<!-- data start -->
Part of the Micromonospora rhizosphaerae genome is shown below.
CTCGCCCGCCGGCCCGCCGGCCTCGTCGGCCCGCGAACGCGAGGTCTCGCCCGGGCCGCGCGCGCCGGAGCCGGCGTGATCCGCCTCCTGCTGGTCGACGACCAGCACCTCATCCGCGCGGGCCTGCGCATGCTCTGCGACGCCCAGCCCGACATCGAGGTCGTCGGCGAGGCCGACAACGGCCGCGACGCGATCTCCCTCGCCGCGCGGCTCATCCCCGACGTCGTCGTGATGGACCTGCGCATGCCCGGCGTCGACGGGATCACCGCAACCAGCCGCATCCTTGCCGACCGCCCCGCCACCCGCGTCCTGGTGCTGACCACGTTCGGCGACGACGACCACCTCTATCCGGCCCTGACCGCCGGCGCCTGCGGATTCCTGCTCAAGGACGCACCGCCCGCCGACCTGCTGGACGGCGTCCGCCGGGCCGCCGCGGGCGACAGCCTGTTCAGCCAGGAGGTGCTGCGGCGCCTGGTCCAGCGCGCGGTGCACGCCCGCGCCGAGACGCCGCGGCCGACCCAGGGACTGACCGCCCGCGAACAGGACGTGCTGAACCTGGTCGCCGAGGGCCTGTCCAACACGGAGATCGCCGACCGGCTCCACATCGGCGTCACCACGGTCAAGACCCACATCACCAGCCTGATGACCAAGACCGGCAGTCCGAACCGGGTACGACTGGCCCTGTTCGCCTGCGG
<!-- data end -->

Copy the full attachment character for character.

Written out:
Part of the Micromonospora rhizosphaerae genome is shown below.
CTCGCCCGCCGGCCCGCCGGCCTCGTCGGCCCGCGAACGCGAGGTCTCGCCCGGGCCGCGCGCGCCGGAGCCGGCGTGATCCGCCTCCTGCTGGTCGACGACCAGCACCTCATCCGCGCGGGCCTGCGCATGCTCTGCGACGCCCAGCCCGACATCGAGGTCGTCGGCGAGGCCGACAACGGCCGCGACGCGATCTCCCTCGCCGCGCGGCTCATCCCCGACGTCGTCGTGATGGACCTGCGCATGCCCGGCGTCGACGGGATCACCGCAACCAGCCGCATCCTTGCCGACCGCCCCGCCACCCGCGTCCTGGTGCTGACCACGTTCGGCGACGACGACCACCTCTATCCGGCCCTGACCGCCGGCGCCTGCGGATTCCTGCTCAAGGACGCACCGCCCGCCGACCTGCTGGACGGCGTCCGCCGGGCCGCCGCGGGCGACAGCCTGTTCAGCCAGGAGGTGCTGCGGCGCCTGGTCCAGCGCGCGGTGCACGCCCGCGCCGAGACGCCGCGGCCGACCCAGGGACTGACCGCCCGCGAACAGGACGTGCTGAACCTGGTCGCCGAGGGCCTGTCCAACACGGAGATCGCCGACCGGCTCCACATCGGCGTCACCACGGTCAAGACCCACATCACCAGCCTGATGACCAAGACCGGCAGTCCGAACCGGGTACGACTGGCCCTGTTCGCCTGCGG